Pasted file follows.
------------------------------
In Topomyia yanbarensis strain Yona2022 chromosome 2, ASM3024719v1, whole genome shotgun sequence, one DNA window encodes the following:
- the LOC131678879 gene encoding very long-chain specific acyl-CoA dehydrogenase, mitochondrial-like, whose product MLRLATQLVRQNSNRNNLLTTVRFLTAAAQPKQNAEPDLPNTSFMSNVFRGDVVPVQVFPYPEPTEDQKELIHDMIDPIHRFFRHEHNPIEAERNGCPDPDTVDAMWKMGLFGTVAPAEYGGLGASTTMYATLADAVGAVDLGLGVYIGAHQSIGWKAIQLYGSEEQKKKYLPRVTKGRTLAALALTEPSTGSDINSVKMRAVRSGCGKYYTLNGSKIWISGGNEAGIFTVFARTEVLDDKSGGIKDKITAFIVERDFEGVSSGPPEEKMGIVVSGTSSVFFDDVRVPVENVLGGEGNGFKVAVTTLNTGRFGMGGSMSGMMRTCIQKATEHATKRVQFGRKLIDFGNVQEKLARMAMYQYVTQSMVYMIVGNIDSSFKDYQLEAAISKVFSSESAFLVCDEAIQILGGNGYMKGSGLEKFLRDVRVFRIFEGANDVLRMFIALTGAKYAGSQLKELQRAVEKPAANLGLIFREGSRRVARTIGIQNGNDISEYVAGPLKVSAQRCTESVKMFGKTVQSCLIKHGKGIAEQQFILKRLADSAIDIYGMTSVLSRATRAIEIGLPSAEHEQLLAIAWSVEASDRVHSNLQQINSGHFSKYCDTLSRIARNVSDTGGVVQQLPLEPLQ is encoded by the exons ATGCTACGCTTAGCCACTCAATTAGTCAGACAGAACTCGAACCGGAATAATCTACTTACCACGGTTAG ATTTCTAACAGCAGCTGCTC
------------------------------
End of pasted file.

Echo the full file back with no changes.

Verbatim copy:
In Topomyia yanbarensis strain Yona2022 chromosome 2, ASM3024719v1, whole genome shotgun sequence, one DNA window encodes the following:
- the LOC131678879 gene encoding very long-chain specific acyl-CoA dehydrogenase, mitochondrial-like, whose product MLRLATQLVRQNSNRNNLLTTVRFLTAAAQPKQNAEPDLPNTSFMSNVFRGDVVPVQVFPYPEPTEDQKELIHDMIDPIHRFFRHEHNPIEAERNGCPDPDTVDAMWKMGLFGTVAPAEYGGLGASTTMYATLADAVGAVDLGLGVYIGAHQSIGWKAIQLYGSEEQKKKYLPRVTKGRTLAALALTEPSTGSDINSVKMRAVRSGCGKYYTLNGSKIWISGGNEAGIFTVFARTEVLDDKSGGIKDKITAFIVERDFEGVSSGPPEEKMGIVVSGTSSVFFDDVRVPVENVLGGEGNGFKVAVTTLNTGRFGMGGSMSGMMRTCIQKATEHATKRVQFGRKLIDFGNVQEKLARMAMYQYVTQSMVYMIVGNIDSSFKDYQLEAAISKVFSSESAFLVCDEAIQILGGNGYMKGSGLEKFLRDVRVFRIFEGANDVLRMFIALTGAKYAGSQLKELQRAVEKPAANLGLIFREGSRRVARTIGIQNGNDISEYVAGPLKVSAQRCTESVKMFGKTVQSCLIKHGKGIAEQQFILKRLADSAIDIYGMTSVLSRATRAIEIGLPSAEHEQLLAIAWSVEASDRVHSNLQQINSGHFSKYCDTLSRIARNVSDTGGVVQQLPLEPLQ is encoded by the exons ATGCTACGCTTAGCCACTCAATTAGTCAGACAGAACTCGAACCGGAATAATCTACTTACCACGGTTAG ATTTCTAACAGCAGCTGCTC